Internship has finally ended, after 5+ months of working and being in the real PR industry, it is time for a good break… Except I feel kinda lost now and have to plan things to do to so that I won’t get bored and restless and pester other people to follow me in my great big plans.
With all this time on my hands, I naturally bake more – so much more that I made two batches of cinnamon rolls in a week on two separate days just because my dad wanted to bring some to school. So yes, I am a fairly good daughter and made another batch for him to bring a box to school.
Cinnamon rolls are essentially bread rolled with cinnamon, sugar and butter. It’s pretty fantastic and when eaten warm, pretty soothing. Or as Stefith says, they are “rolls of joy”.
Usually, people may tend to stay away from bread recipes because it is quite tiring, and if you don’t know when to stop the kneading or what yeast needs (see what I did there), it gets confusing. So let me tell you some tricks.
Yeast is a living organism, and it needs sugar (its food), warmth and some form of liquid, and when it grows or rises, it produces gas (carbon dioxide) which gives the bread its signature airy texture. As such, time is needed for the yeast to breathe and produce the carbon dioxide for the bread dough to rise.
Prior to leaving the yeast to rise and breathe and doing things living organisms like you and I do, we have to knead the bread dough. Here’s the slightly tricky part especially if you are going to hand knead because you don’t have a Kitchen Aid Mixer like me (shout out to sponsors thanks). It’s loads easier and less energy consuming if you do have a mixer with the kneading handle and you can just leave the dough in there for XX minutes and it will come out fine. As for those out there who are going machine-free like I did, kneading is like arms day. Except you consume the calories you lost a few hours later.
Use the ball of your palm to work the dough in. Be mindful not just to press and flatten the dough, but more of pulling the dough so that it stretches. After all, kneading forms gluten, a form of protein, that helps to bind and add strength to the dough. Kneading will also create pockets of air so that there is some space for the yeast to breathe. But how do you know when to stop? Recipes often give a time frame, but take these with a pinch of salt as your arm strength is definitely not the same every time and is different from every person. I’ve learnt that the best way is to gently poke the dough and when it bounces back, you’re good to go!
Alright, enough of the science behind bread! I first encountered this amazing recipe from Donal Skehan, one of my all time favourite food Youtubers and have been making cinnamon rolls with his recipe since last year. I like to put them in cupcake cups as it is easier to give out and eat that way.
Try mixing in different flavours too – I tried Nutella instead of the cinnamon sugar butter, sprinkled with chocolate chips before rolling, or you can add in some raisins or dried fruit of your choice to give it an extra kick!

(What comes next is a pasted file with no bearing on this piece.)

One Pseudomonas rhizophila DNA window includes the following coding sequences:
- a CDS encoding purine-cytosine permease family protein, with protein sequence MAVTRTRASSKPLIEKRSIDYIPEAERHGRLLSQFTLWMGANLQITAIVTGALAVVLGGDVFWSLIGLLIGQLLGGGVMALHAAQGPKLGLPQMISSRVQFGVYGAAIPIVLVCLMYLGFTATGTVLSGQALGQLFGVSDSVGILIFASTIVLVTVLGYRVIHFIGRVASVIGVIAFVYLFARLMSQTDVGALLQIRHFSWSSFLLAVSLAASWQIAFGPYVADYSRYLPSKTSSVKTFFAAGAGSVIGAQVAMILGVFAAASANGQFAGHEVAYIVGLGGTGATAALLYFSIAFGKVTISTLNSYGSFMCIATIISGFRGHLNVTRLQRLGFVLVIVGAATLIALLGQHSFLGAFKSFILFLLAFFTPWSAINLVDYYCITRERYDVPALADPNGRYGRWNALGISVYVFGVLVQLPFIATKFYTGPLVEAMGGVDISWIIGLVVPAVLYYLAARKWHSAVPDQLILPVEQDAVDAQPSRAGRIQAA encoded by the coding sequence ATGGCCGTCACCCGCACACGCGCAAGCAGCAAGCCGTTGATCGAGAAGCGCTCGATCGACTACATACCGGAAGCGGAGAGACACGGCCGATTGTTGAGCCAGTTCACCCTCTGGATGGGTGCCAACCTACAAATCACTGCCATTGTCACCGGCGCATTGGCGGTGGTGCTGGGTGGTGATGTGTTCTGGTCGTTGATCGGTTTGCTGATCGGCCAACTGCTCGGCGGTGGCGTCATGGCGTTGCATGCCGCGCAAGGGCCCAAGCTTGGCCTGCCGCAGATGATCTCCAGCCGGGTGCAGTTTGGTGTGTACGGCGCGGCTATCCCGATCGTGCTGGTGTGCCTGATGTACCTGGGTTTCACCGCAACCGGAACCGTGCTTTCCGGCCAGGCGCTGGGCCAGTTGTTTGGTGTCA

If you can’t find or don’t have pearl sugar at home, try mixing icing sugar with a few drops of water to a very thick consistency and drizzle them over your rolls. It’ll look prettier, and sweeter. 😀 Remember it is best to eat when warm, as with all baked goods, so do heat these rolls up (toaster, preferably) if you kept them for more than a day.
#Rahrahskitchen: Cinnamon Rolls by Donal Skehan
2 x 7g sachets of dried yeast
110g caster sugar
750g plain flour
1/2 teaspoon salt
2 tsp ground cardamom
4 tablespoons of pearl sugar
1 egg, beaten
For the filling:
110g soft butter
2 tablespoons of cinnamon
1. Melt the butter in a large pot gently on a low heat and then add the milk.
2. When the mixture is lukewarm, remove from the heat and add the two sachets of dried yeast, whisking to incorporate.
3. Mix the flour, sugar, salt and cardamom in a large mixing bowl. Make a well and pour the wet ingredients in. Using a wooden spoon mix until you have a rough dough.
4. When the dough has taken shape and is no longer sticky, turn out onto a clean floured surface and knead for about 6 minutes. Dust with a little flour if you find the dough is too sticky.
5. Transfer the dough to a floured bowl, covered by cling film and a towel and let it rise for 45 minutes in a warm dark place.
Preheat the oven to 220°C.
6. To prepare the filling, in a bowl, beat the butter, sugar and cinnamon together until you have a smooth paste.
7. When the dough has risen, punch it down in the bowl and cut it in half. Roll one of the halves into a rectangle about 3mm thick, and then spread the filling all over.
8. Then, from the long side, roll the dough so you get a snail effect and slice into approx 12 pieces. Place the slices in a non stick mini pie tray with six holes, (you could also lay them flat on a baking sheet lined with parchment paper) face up and coat with the beaten egg. Sprinkle the buns with pearl sugar.
9. Reduce the heat to 190˚C and then bake the rolls in the oven for about 15-20 minutes or until they turn golden brown.
Anyway, start making them soon to share them around. A number of my friends have asked me to deliver it to them but uh, do place an order next time and maybe at least pay for ingredients because it is 3 hours of hard work. No machines, remember?
(Alternatively, I may consider selling my bakes in the future. Whaddya think?)